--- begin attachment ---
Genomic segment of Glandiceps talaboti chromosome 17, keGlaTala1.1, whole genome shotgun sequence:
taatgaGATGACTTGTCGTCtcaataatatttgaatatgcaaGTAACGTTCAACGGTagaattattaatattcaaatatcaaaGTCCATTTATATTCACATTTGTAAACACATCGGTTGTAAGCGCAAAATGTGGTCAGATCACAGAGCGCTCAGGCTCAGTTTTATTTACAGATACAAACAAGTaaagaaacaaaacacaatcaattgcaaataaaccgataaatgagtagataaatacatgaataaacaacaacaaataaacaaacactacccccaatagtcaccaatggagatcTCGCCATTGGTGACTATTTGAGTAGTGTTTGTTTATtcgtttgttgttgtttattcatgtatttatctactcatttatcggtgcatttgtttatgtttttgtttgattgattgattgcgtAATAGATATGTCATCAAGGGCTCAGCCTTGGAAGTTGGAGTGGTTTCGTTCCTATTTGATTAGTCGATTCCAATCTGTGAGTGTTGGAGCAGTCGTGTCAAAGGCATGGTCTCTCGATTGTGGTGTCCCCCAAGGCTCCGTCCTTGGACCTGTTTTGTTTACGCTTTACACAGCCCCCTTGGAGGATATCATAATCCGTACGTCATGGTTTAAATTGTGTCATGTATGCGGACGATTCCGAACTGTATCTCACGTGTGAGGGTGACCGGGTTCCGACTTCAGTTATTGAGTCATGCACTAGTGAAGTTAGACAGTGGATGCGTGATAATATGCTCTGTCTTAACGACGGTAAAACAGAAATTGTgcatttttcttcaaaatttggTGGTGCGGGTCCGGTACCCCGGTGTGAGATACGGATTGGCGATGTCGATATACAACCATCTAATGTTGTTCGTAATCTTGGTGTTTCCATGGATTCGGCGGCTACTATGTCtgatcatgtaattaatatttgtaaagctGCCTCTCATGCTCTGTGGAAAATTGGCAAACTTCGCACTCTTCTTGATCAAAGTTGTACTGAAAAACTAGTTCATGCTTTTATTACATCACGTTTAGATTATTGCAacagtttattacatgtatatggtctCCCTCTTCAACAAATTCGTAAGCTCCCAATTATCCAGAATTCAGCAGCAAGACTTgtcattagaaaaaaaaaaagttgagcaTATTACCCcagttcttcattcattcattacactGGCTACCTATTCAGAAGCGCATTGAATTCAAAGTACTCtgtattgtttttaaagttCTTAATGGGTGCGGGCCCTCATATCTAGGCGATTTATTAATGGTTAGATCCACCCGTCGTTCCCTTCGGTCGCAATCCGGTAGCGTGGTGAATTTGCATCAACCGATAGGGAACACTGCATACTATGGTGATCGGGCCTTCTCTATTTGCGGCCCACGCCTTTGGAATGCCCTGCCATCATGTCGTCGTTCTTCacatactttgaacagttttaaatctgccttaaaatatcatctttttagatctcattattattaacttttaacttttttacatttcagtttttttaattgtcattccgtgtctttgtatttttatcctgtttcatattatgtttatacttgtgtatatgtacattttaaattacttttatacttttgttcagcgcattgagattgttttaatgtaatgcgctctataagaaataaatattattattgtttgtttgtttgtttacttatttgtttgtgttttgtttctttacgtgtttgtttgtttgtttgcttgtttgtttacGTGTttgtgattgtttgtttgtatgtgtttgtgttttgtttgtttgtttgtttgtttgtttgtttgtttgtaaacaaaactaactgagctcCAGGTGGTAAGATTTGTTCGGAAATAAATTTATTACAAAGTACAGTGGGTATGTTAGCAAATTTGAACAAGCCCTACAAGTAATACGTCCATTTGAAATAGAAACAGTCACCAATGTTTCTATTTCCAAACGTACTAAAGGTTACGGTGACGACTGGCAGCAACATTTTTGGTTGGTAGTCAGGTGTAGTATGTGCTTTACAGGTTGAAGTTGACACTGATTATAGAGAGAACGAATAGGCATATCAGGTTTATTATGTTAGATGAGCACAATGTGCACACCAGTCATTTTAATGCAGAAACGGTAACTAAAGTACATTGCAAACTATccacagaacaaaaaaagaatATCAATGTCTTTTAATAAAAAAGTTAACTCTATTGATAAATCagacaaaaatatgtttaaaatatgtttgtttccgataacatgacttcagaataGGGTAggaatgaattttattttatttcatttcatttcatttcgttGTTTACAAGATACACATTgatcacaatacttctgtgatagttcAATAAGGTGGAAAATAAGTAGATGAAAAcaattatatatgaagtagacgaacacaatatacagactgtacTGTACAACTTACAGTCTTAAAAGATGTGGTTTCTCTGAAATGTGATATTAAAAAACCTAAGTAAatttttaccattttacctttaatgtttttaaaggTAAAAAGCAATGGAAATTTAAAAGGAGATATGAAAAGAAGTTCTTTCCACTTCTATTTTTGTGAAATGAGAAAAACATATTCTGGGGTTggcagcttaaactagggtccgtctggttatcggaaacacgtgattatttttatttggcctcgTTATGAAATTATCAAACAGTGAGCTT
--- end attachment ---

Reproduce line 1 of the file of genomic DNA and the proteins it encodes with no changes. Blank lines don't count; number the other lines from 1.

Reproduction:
Genomic segment of Glandiceps talaboti chromosome 17, keGlaTala1.1, whole genome shotgun sequence: